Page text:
Biggest negative change: The Raiders didn’t lose any major contributors this offseason and the biggest staff change involved bumping quarterbacks coach Todd Downing up to offensive coordinator. That move seems unlikely to lead to much of a difference for a unit with talent across the board.

As mentioned, the defense doesn’t have the same kind of talent and the Raiders added former Chargers defensive coordinator John Pagano to Ken Norton’s defensive staff in hopes of maximizing what is on hand. Should the unit fail to improve and friction exist between them, it could put a cap on the team’s upside.

Coaching thermometer: Jack Del Rio took over a team that went 3-13 in 2014 and went 7-9 in his first year on the job before taking the Raiders to their first playoff appearance since 2002. That’s enough to avoid any concerns about a coaching change and the desire to keep building around a strong core of talent should keep it that way unless things go terribly wrong in the near future.

We’d like to crack a beer with … Gabe Jackson. Jackson also got a lucrative extension this offseason, which makes him part of that strong core and another example of how well Oakland’s rebuild has turned out. For these purposes, though, the right guard is the representative of a line that can sometimes get undervalued due to the other star power. We’ll give him the chance to shed some light on a big reason for the Raiders’ success.

How they can prove us wrong: Lynch having nothing in the tank would be a blow, but the biggest obstacle to the Raiders taking a spot at the top of the AFC would almost certainly be another year with a defense that forces the offense to be nearly flawless in order to win games.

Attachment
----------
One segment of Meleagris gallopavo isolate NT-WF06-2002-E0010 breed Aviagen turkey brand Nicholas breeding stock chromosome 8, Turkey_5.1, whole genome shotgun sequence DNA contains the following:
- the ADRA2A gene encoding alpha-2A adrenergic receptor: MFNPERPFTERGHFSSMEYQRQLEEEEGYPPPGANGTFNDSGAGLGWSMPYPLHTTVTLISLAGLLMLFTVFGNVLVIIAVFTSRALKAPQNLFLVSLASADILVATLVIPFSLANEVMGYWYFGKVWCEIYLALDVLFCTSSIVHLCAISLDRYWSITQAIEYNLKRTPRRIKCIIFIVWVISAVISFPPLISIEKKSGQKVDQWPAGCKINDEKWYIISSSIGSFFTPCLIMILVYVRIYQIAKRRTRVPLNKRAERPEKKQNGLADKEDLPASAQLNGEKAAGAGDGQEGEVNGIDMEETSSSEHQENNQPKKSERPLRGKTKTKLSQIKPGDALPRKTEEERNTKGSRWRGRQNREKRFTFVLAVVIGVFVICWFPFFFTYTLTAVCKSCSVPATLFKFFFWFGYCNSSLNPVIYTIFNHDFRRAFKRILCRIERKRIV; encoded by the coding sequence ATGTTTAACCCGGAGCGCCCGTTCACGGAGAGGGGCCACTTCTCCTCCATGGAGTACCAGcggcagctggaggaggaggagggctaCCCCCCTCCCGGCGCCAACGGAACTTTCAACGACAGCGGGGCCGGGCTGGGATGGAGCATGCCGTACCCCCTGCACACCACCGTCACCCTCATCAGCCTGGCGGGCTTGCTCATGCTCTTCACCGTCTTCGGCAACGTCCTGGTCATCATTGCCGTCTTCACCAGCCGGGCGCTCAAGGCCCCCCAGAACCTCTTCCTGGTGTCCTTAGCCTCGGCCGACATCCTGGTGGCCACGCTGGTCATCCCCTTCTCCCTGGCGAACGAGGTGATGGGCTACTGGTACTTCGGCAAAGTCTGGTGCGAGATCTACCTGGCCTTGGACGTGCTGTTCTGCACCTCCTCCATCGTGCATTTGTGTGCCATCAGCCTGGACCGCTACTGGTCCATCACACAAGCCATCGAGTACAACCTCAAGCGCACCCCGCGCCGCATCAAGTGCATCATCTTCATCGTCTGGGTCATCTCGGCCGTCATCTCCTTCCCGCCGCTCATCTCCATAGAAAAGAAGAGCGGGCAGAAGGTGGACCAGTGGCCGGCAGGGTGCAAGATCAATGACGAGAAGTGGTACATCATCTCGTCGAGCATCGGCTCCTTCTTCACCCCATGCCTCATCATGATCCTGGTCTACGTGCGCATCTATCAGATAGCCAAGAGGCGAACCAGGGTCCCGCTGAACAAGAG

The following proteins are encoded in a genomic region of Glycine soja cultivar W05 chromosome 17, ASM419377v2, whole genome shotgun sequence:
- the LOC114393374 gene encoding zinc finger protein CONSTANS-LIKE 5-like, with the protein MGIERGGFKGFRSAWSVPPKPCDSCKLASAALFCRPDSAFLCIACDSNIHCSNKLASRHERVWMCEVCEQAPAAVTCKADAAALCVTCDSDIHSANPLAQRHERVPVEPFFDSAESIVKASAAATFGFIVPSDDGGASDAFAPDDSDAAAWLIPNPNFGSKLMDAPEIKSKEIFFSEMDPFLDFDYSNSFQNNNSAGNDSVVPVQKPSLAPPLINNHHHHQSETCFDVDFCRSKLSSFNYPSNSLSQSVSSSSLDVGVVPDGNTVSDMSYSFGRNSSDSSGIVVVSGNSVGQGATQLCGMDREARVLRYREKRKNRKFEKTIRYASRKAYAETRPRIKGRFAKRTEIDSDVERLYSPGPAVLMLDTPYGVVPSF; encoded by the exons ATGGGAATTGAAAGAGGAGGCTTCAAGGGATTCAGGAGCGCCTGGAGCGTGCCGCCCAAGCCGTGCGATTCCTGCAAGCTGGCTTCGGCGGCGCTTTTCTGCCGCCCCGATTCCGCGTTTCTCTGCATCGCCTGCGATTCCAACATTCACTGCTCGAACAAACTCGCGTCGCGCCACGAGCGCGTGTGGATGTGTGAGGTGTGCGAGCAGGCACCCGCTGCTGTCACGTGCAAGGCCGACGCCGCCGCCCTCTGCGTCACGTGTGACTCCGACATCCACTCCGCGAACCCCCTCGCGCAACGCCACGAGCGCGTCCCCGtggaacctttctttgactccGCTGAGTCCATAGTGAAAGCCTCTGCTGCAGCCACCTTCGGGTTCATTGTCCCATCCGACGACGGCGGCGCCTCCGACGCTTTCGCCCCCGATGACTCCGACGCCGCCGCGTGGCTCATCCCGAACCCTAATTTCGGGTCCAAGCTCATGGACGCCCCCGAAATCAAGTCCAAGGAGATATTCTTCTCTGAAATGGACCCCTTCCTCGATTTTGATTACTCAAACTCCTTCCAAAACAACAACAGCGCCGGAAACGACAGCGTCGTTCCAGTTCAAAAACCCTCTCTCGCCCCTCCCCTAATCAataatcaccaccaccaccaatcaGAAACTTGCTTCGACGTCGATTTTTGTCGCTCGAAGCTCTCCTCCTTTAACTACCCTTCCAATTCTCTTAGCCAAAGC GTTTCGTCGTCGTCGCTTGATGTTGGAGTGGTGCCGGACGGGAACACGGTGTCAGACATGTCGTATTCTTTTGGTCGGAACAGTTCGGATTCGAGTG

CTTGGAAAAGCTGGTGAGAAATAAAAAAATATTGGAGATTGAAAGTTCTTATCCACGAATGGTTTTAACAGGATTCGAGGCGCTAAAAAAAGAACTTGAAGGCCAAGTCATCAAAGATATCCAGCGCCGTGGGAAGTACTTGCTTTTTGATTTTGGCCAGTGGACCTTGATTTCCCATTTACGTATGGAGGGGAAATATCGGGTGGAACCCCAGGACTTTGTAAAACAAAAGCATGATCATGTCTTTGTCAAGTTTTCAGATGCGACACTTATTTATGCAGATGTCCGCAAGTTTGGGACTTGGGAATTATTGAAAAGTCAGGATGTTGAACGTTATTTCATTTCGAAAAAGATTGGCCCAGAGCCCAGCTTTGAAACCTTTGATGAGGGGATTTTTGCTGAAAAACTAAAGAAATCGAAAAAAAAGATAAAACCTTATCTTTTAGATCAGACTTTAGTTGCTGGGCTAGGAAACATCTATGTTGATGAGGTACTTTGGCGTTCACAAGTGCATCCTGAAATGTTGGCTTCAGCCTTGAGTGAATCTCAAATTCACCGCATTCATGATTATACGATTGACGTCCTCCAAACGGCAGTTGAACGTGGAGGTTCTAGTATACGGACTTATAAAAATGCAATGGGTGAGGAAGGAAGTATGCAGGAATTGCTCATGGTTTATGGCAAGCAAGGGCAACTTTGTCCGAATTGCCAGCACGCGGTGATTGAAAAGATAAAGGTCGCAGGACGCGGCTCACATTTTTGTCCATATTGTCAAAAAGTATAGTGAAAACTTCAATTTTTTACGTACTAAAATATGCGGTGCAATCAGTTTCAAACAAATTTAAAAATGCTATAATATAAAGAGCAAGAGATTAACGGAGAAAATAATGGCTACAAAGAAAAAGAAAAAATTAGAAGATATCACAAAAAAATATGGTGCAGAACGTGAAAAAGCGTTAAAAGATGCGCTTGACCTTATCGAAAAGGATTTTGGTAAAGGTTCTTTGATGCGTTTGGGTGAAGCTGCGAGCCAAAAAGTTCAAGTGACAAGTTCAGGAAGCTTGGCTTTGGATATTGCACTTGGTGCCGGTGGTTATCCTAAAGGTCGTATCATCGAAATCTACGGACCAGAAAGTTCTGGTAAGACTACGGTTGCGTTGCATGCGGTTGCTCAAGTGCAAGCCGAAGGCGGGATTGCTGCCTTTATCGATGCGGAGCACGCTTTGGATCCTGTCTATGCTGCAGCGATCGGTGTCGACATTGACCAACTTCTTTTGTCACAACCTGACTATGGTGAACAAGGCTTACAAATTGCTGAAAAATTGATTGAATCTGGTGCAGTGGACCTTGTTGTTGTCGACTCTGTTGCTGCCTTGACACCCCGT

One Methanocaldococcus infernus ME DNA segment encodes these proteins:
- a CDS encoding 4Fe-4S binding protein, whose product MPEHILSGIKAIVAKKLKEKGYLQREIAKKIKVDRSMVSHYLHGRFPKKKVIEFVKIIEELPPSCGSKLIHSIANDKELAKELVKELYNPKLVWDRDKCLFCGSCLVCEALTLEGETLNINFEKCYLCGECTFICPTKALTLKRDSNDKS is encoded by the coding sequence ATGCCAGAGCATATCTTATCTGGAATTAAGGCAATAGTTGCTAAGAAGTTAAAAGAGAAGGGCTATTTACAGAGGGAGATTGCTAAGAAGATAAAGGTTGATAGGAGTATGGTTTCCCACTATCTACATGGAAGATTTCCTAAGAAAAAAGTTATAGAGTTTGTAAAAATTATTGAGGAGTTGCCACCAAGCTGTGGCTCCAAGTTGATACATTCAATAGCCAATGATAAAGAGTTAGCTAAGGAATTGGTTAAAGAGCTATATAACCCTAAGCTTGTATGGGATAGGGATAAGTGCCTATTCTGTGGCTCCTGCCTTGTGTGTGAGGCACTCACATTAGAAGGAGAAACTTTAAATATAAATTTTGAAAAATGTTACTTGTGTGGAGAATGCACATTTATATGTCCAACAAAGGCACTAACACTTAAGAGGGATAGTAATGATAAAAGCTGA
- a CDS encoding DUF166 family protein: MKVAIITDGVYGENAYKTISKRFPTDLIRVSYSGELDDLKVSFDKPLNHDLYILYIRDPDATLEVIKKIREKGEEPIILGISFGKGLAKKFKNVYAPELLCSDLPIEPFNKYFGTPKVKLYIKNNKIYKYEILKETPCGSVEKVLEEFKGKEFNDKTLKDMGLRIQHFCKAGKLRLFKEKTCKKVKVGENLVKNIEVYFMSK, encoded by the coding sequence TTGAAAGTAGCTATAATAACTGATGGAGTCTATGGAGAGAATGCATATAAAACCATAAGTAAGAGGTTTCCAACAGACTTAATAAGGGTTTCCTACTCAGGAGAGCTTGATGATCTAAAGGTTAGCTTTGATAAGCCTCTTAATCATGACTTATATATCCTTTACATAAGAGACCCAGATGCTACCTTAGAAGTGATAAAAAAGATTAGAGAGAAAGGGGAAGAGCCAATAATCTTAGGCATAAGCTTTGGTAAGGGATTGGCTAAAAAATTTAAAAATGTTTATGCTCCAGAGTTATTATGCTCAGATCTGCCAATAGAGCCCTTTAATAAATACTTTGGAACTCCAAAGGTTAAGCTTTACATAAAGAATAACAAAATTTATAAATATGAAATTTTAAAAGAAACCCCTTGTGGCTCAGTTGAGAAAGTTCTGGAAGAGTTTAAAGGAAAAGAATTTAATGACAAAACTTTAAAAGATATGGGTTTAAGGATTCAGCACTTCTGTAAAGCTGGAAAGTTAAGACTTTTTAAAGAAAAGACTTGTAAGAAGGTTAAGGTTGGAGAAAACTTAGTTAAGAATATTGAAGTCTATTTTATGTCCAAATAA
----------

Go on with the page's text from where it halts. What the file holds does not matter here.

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Steve Atwater rejoins Broncos, in multiple roles

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One of the greatest defensive players in Broncos history has returned to the team.

Safety Steve Atwater will become both an insider for the team-owned website and the fan development manager, via Nicki Jhabvala of the Denver Post.

Atwater, 50, spent 10 years with the team, winning a pair of Super Bowls and making it to the Pro Bowl eight teams. He was one of 15 finalists for the Pro Football Hall of Fame earlier this year.

He also was responsible for one of the most memorable hits in league history, flattening monstrous Chiefs running back Christian Okoye.

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Sam Bradford feels more comfortable in Vikings offense this year

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Though it was hard to tell, Sam Bradford struggled to learn what was expected of him last year.

But even with a mid-season change at coordinator complicating his hi-nice-to-meet-you first season with the Vikings, Bradford still set a record for highest completion percentage (71.6) in league history.

The good news is, he feels a little more settled this year.

“Obviously last year was pretty unique, I have never been in that situation, and I don’t think many people have been in that situation,” Bradford told Sid Hartman of the Minneapolis Star Tribune. “But just to be here this offseason, to be able to go through the program, go through the meetings, the installs, really sit down and learn this offense and what we’re trying to do, it’s a much better situation than showing up here however many days, eight or nine, before the first game last year and trying to learn everything on the fly.”

While the trade from the Eagles just before the season was a shock to him, he benefited from the next change, as his background with Pat Shurmur eased the next transition after the departure of Norv Turner.

“I think the later we got in the year the better I felt with it,” Bradford said. “Obviously going through the change that we did kind of halfway through the season, having worked with Pat, I think that really helped me just because we have a really good relationship and I felt like we were able to communicate. Towards the end of the year I felt like I had a pretty good grasp on things.”

He responded with career highs in passer rating (99.3) and passing yards (3,877), but enters another season with uncertainty looming over him. Between the fact he’s entering the last year of his contract and the recovery of former starter Teddy Bridgewater from last year’s traumatic knee injury, Bradford knows there’s little beyond the immediate in his control, which makes familiar surroundings a good thing.